After weeks of waiting, the obvious result has come: President Shimon Peres has asked Benjamin Netanyahu to form a new government. This was the only real likely outcome due to several factors:

1: Israel’s hard right-turn in the last election leaves Likud more equipped to form a government than Kadima. Hard right parties made significant gains, Kadima only came out on top by literally one seat, and Labor is pretty much in the toilet. Also either party would have to make an unholy alliance with Yisrael Beiteinu, and having them under Likud’s roof is (ideologically, if not practically) somewhat less unholy.

2: Livni took a crack at forming a government after winning leadership of Kadima and Ehud Olmert stepped down as PM with an approval rating that would make George Bush look like Barack Obama. She failed spectacularly, mostly because the religious parties she needed to join her took the opportunity to lay out a list of demands she couldn’t meet, which led to the current election. Peres chose the party leader more able to form a coalition, and in addition to being favored in the current political environment Bibi also has a pervious tenure as PM under his belt.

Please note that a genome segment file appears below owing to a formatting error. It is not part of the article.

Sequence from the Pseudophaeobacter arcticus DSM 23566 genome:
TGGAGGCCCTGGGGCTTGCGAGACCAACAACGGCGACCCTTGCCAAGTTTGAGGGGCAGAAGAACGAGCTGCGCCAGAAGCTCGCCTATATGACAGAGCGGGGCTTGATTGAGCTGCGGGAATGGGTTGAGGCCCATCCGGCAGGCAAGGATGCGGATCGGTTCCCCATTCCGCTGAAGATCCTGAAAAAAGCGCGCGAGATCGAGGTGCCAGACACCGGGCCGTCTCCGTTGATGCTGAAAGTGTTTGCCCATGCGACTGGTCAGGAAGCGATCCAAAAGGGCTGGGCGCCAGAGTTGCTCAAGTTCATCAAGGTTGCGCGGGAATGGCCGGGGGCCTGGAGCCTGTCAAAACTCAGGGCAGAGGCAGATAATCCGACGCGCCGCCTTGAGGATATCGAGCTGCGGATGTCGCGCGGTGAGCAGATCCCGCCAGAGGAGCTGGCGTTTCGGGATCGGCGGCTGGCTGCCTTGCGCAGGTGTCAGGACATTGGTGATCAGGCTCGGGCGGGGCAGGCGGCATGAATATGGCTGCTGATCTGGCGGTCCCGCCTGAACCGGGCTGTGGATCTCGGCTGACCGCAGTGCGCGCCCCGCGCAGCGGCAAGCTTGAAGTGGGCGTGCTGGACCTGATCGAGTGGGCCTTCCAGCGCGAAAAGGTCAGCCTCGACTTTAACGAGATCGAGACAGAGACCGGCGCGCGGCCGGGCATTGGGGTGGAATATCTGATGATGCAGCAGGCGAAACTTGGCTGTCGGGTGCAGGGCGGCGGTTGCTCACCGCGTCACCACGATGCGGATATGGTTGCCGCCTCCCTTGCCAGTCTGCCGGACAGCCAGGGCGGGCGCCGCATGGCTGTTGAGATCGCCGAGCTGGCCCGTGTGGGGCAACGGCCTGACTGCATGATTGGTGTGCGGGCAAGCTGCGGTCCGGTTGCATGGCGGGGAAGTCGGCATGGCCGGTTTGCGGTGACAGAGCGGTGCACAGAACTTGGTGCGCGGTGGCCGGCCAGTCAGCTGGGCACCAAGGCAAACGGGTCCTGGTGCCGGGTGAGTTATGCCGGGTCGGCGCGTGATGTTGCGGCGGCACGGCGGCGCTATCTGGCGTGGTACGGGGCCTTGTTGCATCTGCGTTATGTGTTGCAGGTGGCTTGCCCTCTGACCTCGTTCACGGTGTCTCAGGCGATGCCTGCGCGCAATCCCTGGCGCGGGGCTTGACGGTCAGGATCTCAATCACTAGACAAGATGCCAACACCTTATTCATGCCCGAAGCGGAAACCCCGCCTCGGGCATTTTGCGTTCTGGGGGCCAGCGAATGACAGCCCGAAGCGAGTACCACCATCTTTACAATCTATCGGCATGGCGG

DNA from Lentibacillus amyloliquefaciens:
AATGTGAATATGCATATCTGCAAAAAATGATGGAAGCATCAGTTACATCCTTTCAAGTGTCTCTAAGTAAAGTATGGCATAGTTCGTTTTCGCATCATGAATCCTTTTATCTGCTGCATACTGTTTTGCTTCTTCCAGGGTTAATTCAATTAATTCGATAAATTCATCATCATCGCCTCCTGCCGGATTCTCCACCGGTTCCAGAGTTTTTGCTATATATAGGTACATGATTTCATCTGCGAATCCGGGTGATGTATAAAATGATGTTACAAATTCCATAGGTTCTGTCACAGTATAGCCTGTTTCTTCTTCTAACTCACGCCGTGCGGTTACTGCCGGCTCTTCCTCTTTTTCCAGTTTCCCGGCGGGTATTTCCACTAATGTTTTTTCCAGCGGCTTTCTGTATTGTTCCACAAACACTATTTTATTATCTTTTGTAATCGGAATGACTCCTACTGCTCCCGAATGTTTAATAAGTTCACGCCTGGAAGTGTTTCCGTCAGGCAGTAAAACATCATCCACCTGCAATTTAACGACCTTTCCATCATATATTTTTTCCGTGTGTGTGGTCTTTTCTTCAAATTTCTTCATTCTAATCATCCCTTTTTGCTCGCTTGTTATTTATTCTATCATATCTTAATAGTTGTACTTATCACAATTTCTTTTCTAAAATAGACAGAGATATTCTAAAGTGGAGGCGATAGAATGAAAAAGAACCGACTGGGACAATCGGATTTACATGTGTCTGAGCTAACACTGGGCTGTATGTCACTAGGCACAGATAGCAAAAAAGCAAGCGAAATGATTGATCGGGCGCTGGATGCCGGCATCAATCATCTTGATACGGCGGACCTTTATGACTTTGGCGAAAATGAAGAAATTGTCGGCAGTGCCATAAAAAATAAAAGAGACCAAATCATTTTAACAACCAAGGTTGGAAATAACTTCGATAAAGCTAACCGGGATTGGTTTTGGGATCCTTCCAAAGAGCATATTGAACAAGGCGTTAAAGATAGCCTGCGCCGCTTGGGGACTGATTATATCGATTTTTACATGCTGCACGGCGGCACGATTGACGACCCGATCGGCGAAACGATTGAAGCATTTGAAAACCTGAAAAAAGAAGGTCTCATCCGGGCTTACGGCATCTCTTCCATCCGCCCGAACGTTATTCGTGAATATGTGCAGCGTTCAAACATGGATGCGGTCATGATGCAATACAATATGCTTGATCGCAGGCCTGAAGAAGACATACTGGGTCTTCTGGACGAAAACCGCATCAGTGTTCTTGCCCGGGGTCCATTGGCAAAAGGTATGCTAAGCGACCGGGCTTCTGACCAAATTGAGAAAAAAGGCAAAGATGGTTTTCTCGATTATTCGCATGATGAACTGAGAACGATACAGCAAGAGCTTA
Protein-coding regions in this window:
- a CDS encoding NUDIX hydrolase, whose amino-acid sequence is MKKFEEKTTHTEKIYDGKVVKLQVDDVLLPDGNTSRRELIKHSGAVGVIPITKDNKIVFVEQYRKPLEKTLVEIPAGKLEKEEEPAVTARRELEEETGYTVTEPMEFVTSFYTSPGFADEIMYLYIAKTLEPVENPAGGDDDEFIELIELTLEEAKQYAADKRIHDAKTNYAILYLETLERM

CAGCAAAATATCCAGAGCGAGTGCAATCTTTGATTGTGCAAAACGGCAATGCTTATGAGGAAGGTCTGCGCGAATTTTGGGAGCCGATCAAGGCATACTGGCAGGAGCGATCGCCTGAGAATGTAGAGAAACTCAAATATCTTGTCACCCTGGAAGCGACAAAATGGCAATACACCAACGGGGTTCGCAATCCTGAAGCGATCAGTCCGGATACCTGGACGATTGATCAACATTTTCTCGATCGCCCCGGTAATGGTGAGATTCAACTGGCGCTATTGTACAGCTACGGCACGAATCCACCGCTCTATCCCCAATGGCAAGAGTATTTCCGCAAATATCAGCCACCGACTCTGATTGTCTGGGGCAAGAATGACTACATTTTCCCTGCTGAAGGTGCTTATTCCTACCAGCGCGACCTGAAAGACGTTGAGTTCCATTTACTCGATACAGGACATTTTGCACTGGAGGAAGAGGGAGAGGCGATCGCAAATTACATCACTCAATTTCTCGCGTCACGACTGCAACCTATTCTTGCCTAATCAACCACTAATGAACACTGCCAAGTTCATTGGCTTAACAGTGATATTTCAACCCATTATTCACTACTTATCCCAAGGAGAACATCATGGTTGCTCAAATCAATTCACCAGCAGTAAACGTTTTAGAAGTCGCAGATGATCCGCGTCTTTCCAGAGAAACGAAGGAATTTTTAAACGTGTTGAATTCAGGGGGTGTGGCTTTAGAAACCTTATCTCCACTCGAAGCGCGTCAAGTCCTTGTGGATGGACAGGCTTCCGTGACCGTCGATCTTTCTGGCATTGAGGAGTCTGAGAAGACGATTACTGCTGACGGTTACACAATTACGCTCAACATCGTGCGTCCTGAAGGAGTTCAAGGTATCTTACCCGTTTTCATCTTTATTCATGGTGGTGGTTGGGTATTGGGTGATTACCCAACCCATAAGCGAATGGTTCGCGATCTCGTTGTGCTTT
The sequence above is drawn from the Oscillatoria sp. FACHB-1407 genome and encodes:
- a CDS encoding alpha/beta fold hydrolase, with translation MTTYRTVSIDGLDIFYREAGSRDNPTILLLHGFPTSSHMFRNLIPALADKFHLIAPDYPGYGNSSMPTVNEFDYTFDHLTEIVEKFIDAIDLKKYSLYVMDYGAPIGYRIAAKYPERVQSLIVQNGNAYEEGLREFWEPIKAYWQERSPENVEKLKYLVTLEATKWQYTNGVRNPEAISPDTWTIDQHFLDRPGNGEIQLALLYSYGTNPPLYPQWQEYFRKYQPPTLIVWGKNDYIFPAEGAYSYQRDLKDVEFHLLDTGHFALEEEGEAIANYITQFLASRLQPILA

The biggest implications of all this in our hemisphere is the extent to which this is likely to complicate Obama’s foreign policy plans for the mideast: Bibi is famously hawkish, and basically campaigned on bringing the already crippled peace process to a complete halt. This is especially disappointing given the peace feelers that were being exchanged between Israel and Syria, and especially dangerous given the still delicate and complex diplomatic tango the US is dancing with Iran. Unless George Mitchell is given the authority to outfit Bibi with a muzzle, expect the mideast to remain as delightfully fucked up as we’ve all wearily grown to expect.

Advertisements